Senua’s Saga – Hellblade II Review in Progress

Listen to the Voices.
Hellblade 2 review header

Senua’s Saga – Hellblade II has a huge weight of expectation behind it. The sequel to an independent darling, whose AAA visuals disguised its small studio roots, its developer, Ninja Theory, was subsequently bought by Microsoft during its early raft of studio acquisitions. And as the years have passed, Hellblade II has become one of Microsoft’s tentpole releases. The game used to announce the Xbox Series X, it’s then needed time to make good on both the original’s success and the sequel’s potential. Just like Senua, the game has had a tricky path to wend, but it’s found its way to release, with focus, willpower and sheer strength of spirit.

As with the original game, Hellblade II prompts you to play the game with headphones to ensure you can make the most of the title’s incredible binaural audio. It also warns you of the content you’re going to experience, with a startling rendition of psychosis, graphic violence and an array of different trauma once again at the centre of this folkloric adventure. As someone whose family member found the original game’s content disturbing, and potentially triggered a mental health episode, it’s a warning that’s well worth considering.

We rejoin Senua’s tale as she has willingly given herself up to the Northmen, hoping to be taken to their leader to root out the evil that destroyed her home, family and love. However, her plan never reaches fruition, instead leaving her shipwrecked on the shores of a brutal land; half-mad, half-drowned, she crawls back onto land in search of the men who led her to this place.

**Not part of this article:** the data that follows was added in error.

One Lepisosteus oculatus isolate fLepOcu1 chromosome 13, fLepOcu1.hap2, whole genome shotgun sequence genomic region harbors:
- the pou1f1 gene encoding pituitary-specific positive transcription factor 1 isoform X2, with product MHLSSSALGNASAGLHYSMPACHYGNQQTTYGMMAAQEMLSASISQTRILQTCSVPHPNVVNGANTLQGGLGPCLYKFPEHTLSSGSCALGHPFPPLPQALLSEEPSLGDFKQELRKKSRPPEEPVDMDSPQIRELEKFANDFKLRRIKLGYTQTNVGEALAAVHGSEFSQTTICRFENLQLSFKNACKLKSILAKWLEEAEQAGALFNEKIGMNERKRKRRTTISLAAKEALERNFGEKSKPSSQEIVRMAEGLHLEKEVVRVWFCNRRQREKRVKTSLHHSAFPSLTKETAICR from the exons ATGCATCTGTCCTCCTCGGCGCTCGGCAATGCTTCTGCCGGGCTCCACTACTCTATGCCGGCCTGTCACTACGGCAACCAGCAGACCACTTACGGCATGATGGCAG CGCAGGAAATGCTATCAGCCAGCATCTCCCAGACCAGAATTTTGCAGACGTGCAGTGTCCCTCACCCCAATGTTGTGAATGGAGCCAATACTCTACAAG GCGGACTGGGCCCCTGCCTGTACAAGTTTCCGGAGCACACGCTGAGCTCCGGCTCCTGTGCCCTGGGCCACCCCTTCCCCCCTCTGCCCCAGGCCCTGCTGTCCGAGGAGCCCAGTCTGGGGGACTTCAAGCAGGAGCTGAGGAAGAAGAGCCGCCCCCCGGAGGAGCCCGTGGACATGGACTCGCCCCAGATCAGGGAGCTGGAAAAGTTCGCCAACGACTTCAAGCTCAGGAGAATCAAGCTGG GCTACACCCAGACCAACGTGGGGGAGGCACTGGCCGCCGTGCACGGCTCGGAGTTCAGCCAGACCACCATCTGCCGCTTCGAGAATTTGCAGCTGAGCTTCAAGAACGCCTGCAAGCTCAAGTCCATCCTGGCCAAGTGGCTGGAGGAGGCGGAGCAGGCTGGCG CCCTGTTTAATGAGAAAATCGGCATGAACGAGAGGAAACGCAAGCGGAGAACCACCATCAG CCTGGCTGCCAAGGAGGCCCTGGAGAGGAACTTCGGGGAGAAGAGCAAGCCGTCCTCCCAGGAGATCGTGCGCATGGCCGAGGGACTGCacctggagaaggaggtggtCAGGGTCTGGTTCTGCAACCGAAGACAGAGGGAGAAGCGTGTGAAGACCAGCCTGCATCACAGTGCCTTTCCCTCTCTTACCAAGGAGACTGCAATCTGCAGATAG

Hellblade 2 – Senua looks out across the Icelnadic landscape

Hellblade’s use of audio remains a trick that hasn’t been replicated, and here in the sequel, it’s an element that’s even stronger and more focused than before. Voices whisper in each ear, drifting in front and behind at times; sometimes feeling like an angel and a devil on each shoulder, at other points a storyteller or an antagonist. They’re comforting and vicious, condemning and cautious. They’re personal demons, and just as with the first game, you’re never sure what their true origin is. Are they internal or external, and what, exactly, is their purpose here?

While you continue to ask these questions, you can be certain that Hellblade II looks simply stunning on Xbox Series X. Once again, the team has made their game a showcase piece for Unreal Engine, and a big part of that is the motion capture and physical details of Senua herself. Her scarred features, her weariness, and her desperate strength are all depicted with an incredible level of fidelity. At times Hellblade II feels as much like an interactive animated movie as it does anything else.

One thing I had hoped for was more involved, or at least more precise combat, but so much of what is here feels scripted and prescribed rather than organic. There’s almost the illusion of control, but it seems as though Ninja Theory really want you to experience the tale they’ve weaved while punctuating it with bouts of hammering away at your controller’s buttons.

Ostensibly, all encounters can be beaten by dodging, parrying, or slowing time with your Focus, and once you’ve got the timing right they’re obstacles that you simply have to get through to move the story forward. It was my least favourite element of the original game, and it’s the same here.